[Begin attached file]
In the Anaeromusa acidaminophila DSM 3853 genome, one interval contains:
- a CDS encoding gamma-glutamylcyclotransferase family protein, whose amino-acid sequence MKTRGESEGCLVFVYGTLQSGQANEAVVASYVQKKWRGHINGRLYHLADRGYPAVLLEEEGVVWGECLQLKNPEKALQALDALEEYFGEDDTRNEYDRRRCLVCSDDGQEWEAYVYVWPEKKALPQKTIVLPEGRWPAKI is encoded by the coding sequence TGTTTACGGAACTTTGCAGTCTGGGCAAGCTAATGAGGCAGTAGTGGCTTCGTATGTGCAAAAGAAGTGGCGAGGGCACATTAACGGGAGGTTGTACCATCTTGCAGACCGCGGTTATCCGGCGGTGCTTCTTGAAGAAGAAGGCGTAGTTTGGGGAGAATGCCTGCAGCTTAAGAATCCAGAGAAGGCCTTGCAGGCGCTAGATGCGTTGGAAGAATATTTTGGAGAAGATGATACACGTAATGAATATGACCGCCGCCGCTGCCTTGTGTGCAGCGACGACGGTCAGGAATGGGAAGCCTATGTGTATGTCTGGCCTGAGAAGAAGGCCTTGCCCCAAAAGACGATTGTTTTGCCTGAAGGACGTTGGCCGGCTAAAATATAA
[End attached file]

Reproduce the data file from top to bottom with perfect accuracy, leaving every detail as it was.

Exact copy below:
In the Anaeromusa acidaminophila DSM 3853 genome, one interval contains:
- a CDS encoding gamma-glutamylcyclotransferase family protein, whose amino-acid sequence MKTRGESEGCLVFVYGTLQSGQANEAVVASYVQKKWRGHINGRLYHLADRGYPAVLLEEEGVVWGECLQLKNPEKALQALDALEEYFGEDDTRNEYDRRRCLVCSDDGQEWEAYVYVWPEKKALPQKTIVLPEGRWPAKI is encoded by the coding sequence TGTTTACGGAACTTTGCAGTCTGGGCAAGCTAATGAGGCAGTAGTGGCTTCGTATGTGCAAAAGAAGTGGCGAGGGCACATTAACGGGAGGTTGTACCATCTTGCAGACCGCGGTTATCCGGCGGTGCTTCTTGAAGAAGAAGGCGTAGTTTGGGGAGAATGCCTGCAGCTTAAGAATCCAGAGAAGGCCTTGCAGGCGCTAGATGCGTTGGAAGAATATTTTGGAGAAGATGATACACGTAATGAATATGACCGCCGCCGCTGCCTTGTGTGCAGCGACGACGGTCAGGAATGGGAAGCCTATGTGTATGTCTGGCCTGAGAAGAAGGCCTTGCCCCAAAAGACGATTGTTTTGCCTGAAGGACGTTGGCCGGCTAAAATATAA